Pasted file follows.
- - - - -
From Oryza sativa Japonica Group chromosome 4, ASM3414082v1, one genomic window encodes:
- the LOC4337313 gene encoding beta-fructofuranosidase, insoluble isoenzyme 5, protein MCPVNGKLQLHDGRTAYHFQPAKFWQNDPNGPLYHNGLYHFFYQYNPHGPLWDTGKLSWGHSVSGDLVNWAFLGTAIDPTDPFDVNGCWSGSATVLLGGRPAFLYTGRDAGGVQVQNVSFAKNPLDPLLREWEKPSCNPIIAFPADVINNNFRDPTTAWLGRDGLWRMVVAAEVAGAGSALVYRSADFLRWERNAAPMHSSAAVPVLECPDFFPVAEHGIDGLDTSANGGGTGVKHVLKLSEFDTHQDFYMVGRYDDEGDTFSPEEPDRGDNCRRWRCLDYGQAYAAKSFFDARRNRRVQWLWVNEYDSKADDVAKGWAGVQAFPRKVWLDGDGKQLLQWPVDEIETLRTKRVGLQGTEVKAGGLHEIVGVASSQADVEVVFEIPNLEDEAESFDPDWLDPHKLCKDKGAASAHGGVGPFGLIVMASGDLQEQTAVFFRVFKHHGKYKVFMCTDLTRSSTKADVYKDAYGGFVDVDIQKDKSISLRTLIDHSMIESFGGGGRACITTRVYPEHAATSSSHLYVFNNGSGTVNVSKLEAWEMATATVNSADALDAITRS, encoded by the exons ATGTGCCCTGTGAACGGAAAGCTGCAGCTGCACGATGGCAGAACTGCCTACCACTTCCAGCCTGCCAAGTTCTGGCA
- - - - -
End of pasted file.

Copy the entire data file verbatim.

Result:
From Oryza sativa Japonica Group chromosome 4, ASM3414082v1, one genomic window encodes:
- the LOC4337313 gene encoding beta-fructofuranosidase, insoluble isoenzyme 5, protein MCPVNGKLQLHDGRTAYHFQPAKFWQNDPNGPLYHNGLYHFFYQYNPHGPLWDTGKLSWGHSVSGDLVNWAFLGTAIDPTDPFDVNGCWSGSATVLLGGRPAFLYTGRDAGGVQVQNVSFAKNPLDPLLREWEKPSCNPIIAFPADVINNNFRDPTTAWLGRDGLWRMVVAAEVAGAGSALVYRSADFLRWERNAAPMHSSAAVPVLECPDFFPVAEHGIDGLDTSANGGGTGVKHVLKLSEFDTHQDFYMVGRYDDEGDTFSPEEPDRGDNCRRWRCLDYGQAYAAKSFFDARRNRRVQWLWVNEYDSKADDVAKGWAGVQAFPRKVWLDGDGKQLLQWPVDEIETLRTKRVGLQGTEVKAGGLHEIVGVASSQADVEVVFEIPNLEDEAESFDPDWLDPHKLCKDKGAASAHGGVGPFGLIVMASGDLQEQTAVFFRVFKHHGKYKVFMCTDLTRSSTKADVYKDAYGGFVDVDIQKDKSISLRTLIDHSMIESFGGGGRACITTRVYPEHAATSSSHLYVFNNGSGTVNVSKLEAWEMATATVNSADALDAITRS, encoded by the exons ATGTGCCCTGTGAACGGAAAGCTGCAGCTGCACGATGGCAGAACTGCCTACCACTTCCAGCCTGCCAAGTTCTGGCA